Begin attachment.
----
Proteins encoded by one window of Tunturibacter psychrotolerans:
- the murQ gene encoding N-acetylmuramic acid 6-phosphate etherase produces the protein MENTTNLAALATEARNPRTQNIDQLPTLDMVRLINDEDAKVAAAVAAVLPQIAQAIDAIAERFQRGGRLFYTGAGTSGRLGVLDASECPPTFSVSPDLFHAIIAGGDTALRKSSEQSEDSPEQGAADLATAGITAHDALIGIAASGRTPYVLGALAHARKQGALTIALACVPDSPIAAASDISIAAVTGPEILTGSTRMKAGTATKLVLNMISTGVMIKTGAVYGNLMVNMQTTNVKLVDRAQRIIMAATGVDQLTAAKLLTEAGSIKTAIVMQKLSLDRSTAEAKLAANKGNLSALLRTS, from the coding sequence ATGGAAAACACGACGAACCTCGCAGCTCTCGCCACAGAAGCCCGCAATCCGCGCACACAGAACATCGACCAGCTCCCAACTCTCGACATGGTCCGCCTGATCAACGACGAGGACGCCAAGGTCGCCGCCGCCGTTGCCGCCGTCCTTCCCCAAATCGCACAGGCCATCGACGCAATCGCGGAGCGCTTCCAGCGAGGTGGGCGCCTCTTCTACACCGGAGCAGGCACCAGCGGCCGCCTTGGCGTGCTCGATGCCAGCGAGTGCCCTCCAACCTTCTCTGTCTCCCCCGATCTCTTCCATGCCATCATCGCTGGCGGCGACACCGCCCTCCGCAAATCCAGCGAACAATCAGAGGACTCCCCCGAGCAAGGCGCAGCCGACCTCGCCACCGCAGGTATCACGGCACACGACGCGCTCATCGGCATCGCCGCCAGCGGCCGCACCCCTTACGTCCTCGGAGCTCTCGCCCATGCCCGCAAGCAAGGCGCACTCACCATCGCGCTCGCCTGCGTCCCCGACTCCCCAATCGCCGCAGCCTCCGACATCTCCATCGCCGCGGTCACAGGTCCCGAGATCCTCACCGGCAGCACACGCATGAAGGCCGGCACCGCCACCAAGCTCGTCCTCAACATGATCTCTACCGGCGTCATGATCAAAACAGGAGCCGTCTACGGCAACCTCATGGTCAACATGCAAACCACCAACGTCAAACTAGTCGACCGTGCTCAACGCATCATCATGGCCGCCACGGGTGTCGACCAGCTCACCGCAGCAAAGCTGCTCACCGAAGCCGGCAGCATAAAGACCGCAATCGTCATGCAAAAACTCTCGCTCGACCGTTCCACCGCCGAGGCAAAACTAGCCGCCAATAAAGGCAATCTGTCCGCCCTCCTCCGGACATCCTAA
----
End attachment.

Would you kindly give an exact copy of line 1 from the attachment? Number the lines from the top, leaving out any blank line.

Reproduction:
Proteins encoded by one window of Tunturibacter psychrotolerans: